Credit Suisse shares rebound after Swiss central bank’s $1 million bailout

Credit Suisse shares rebound after Swiss central bank’s $1 million bailout

The troubled bank fell to its lowest price ever this week on fears of possible bankruptcy (Reuters)

Shares of Credit Suisse jumped sharply at the start of trading on the Swiss Stock Exchange in Zurich, Switzerland’s main market. The troubled bank’s paper rose 40% before stabilizing. The increases come after days of speculation that drove the stock to record highs last Wednesday and after the entity announced that the Swiss National Bank would extend a lifeline of up to $54 trillion to allay concerns savers and investors.

Credit Suisse, in the eye of the storm of the European banking crisis, clawed back 19.50% after announcing it would seek a loan of up to $54 billion from the Swiss central bank to bolster liquidity and investor confidence.

Shares of the Zurich-based entity had fallen 24% on Wednesday to a record low. The bank had become the center of investor fears after the resounding collapses of Silicon Valley Bank and Signature Bank in the United States and pushed major global markets lower.

Credit Suisse said on Thursday it was taking ‘decisive steps’ to bolster its liquidity by borrowing up to $54 billion from the Swiss central bank, after falling stocks heightened fears of a wider crisis bank deposits.

The Swiss bank’s woes have shifted the attention of investors and regulators from the United States to Europe, where Credit Suisse led a sell-off in bank stocks after its biggest investor said it would not. could not provide more financial assistance due to regulatory restrictions.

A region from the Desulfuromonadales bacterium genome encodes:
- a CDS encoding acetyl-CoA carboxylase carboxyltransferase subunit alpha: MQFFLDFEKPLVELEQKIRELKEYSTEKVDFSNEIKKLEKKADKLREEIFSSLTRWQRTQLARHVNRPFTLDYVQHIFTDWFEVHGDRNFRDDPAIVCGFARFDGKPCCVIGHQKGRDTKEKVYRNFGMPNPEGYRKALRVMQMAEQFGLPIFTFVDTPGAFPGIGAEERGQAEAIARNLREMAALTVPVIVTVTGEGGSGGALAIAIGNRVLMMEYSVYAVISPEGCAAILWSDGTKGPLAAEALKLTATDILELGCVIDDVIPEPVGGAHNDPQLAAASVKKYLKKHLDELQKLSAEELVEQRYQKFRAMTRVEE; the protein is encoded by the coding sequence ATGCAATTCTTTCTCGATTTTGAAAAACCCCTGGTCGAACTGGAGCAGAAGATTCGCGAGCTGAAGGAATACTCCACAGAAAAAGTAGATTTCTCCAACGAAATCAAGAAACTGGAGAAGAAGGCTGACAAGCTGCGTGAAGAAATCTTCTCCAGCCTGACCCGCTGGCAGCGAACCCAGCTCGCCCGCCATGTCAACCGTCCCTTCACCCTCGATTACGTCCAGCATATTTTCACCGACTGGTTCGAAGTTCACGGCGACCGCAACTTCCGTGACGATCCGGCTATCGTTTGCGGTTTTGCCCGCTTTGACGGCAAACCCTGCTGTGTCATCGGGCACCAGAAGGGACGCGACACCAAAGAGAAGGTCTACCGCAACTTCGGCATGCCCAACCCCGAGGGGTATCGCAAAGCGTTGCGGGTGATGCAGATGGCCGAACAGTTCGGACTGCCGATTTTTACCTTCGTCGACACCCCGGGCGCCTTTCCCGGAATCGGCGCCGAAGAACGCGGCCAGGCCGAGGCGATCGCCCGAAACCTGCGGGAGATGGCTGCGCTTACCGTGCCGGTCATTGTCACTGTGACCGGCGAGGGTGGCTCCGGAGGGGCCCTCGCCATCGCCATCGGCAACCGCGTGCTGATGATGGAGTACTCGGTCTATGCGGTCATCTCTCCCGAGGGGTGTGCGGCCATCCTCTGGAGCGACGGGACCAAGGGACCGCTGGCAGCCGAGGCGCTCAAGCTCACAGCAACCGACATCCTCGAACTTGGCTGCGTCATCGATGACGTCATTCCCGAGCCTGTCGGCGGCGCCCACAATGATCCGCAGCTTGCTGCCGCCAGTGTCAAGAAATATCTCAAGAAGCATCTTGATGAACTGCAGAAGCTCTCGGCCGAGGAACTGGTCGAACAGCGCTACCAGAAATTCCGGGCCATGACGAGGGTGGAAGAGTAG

The Swiss bank’s announcement earlier this morning in Europe helped pare some of those losses, although trading was volatile.

In its statement Thursday morning, Credit Suisse said it was exercising its option to borrow up to 50 billion Swiss francs ($54 billion) from the Swiss National Bank.

Investors’ attention is now shifting to actions taken by Asian central banks and other regulators to restore confidence in the banking system, as well as regional corporate exposure to Credit Suisse.

In a joint statement on Wednesday, Swiss financial regulator FINMA and the country’s central bank sought to allay investor fears over Credit Suisse, saying it “meets the capital and liquidity requirements imposed on systemically important banks.” “. As noted, the entity could access central bank liquidity if needed. Credit Suisse welcomed the statement of support from the Swiss National Bank and FINMA.

Credit Suisse would be the first major global bank to be granted such a lifeline since the 2008 financial crisis, although central banks have more generally provided liquidity to banks during times of market stress, including the pandemic. of the coronavirus.

The bankruptcy of SVB last week, followed by that of Signature Bank two days later, set off a rollercoaster ride for global bank stocks and bonds this week as investors ignored guarantees offered by US President Joe Biden and emergency measures that gave banks access to more funding.

FINMA and the Swiss central bank said there was no indication of risk of direct contagion to Swiss institutions from the turmoil in the US banking market.

Earlier, shares of Credit Suisse dragged the European banking index .SX7P down 7%, as the flagship Swiss financial institution’s five-year credit default swaps (CADS) hit a new all-time high.

Rapid increases in interest rates have made it harder for some businesses to repay or service loans, increasing the risk of loss for lenders also worried about a recession.

Traders are now betting that the Federal Reserve, which was expected to ramp up its rate hike campaign last week amid persistent inflation, will be forced to pause and even backtrack.

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Melissa Galbraith
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